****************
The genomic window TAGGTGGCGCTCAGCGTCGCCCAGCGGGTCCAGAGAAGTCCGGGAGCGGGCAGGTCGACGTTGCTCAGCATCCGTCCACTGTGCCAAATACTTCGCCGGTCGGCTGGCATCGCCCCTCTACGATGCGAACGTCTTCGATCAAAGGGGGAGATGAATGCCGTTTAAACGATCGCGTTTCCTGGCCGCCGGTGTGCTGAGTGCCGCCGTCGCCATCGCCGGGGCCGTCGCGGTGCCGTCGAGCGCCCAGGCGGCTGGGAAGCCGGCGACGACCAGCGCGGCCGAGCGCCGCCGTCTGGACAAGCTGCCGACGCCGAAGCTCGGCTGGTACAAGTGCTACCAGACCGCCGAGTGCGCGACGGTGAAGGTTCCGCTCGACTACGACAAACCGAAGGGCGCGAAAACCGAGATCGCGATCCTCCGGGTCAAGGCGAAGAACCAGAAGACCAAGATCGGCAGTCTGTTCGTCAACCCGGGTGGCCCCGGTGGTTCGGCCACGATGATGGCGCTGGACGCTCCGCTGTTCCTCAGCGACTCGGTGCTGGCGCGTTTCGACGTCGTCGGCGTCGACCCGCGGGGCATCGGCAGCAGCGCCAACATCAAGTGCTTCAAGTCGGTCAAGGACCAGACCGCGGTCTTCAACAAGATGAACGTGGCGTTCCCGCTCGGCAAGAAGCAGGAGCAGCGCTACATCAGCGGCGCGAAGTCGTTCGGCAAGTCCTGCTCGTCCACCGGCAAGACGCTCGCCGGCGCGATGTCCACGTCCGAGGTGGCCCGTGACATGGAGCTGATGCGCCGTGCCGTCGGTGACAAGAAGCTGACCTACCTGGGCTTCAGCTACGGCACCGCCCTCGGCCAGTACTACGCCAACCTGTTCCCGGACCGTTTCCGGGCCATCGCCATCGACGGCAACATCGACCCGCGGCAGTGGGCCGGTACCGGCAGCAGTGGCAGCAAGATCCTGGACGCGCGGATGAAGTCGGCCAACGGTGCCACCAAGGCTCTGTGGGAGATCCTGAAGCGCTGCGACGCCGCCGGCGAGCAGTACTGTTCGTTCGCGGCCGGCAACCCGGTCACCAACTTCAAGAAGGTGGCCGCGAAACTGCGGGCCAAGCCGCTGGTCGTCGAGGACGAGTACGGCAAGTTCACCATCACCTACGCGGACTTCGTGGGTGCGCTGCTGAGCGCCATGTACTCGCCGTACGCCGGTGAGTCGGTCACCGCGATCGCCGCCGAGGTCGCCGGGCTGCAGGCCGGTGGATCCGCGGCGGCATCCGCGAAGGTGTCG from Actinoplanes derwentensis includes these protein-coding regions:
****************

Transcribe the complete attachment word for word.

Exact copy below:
The genomic window TAGGTGGCGCTCAGCGTCGCCCAGCGGGTCCAGAGAAGTCCGGGAGCGGGCAGGTCGACGTTGCTCAGCATCCGTCCACTGTGCCAAATACTTCGCCGGTCGGCTGGCATCGCCCCTCTACGATGCGAACGTCTTCGATCAAAGGGGGAGATGAATGCCGTTTAAACGATCGCGTTTCCTGGCCGCCGGTGTGCTGAGTGCCGCCGTCGCCATCGCCGGGGCCGTCGCGGTGCCGTCGAGCGCCCAGGCGGCTGGGAAGCCGGCGACGACCAGCGCGGCCGAGCGCCGCCGTCTGGACAAGCTGCCGACGCCGAAGCTCGGCTGGTACAAGTGCTACCAGACCGCCGAGTGCGCGACGGTGAAGGTTCCGCTCGACTACGACAAACCGAAGGGCGCGAAAACCGAGATCGCGATCCTCCGGGTCAAGGCGAAGAACCAGAAGACCAAGATCGGCAGTCTGTTCGTCAACCCGGGTGGCCCCGGTGGTTCGGCCACGATGATGGCGCTGGACGCTCCGCTGTTCCTCAGCGACTCGGTGCTGGCGCGTTTCGACGTCGTCGGCGTCGACCCGCGGGGCATCGGCAGCAGCGCCAACATCAAGTGCTTCAAGTCGGTCAAGGACCAGACCGCGGTCTTCAACAAGATGAACGTGGCGTTCCCGCTCGGCAAGAAGCAGGAGCAGCGCTACATCAGCGGCGCGAAGTCGTTCGGCAAGTCCTGCTCGTCCACCGGCAAGACGCTCGCCGGCGCGATGTCCACGTCCGAGGTGGCCCGTGACATGGAGCTGATGCGCCGTGCCGTCGGTGACAAGAAGCTGACCTACCTGGGCTTCAGCTACGGCACCGCCCTCGGCCAGTACTACGCCAACCTGTTCCCGGACCGTTTCCGGGCCATCGCCATCGACGGCAACATCGACCCGCGGCAGTGGGCCGGTACCGGCAGCAGTGGCAGCAAGATCCTGGACGCGCGGATGAAGTCGGCCAACGGTGCCACCAAGGCTCTGTGGGAGATCCTGAAGCGCTGCGACGCCGCCGGCGAGCAGTACTGTTCGTTCGCGGCCGGCAACCCGGTCACCAACTTCAAGAAGGTGGCCGCGAAACTGCGGGCCAAGCCGCTGGTCGTCGAGGACGAGTACGGCAAGTTCACCATCACCTACGCGGACTTCGTGGGTGCGCTGCTGAGCGCCATGTACTCGCCGTACGCCGGTGAGTCGGTCACCGCGATCGCCGCCGAGGTCGCCGGGCTGCAGGCCGGTGGATCCGCGGCGGCATCCGCGAAGGTGTCG from Actinoplanes derwentensis includes these protein-coding regions: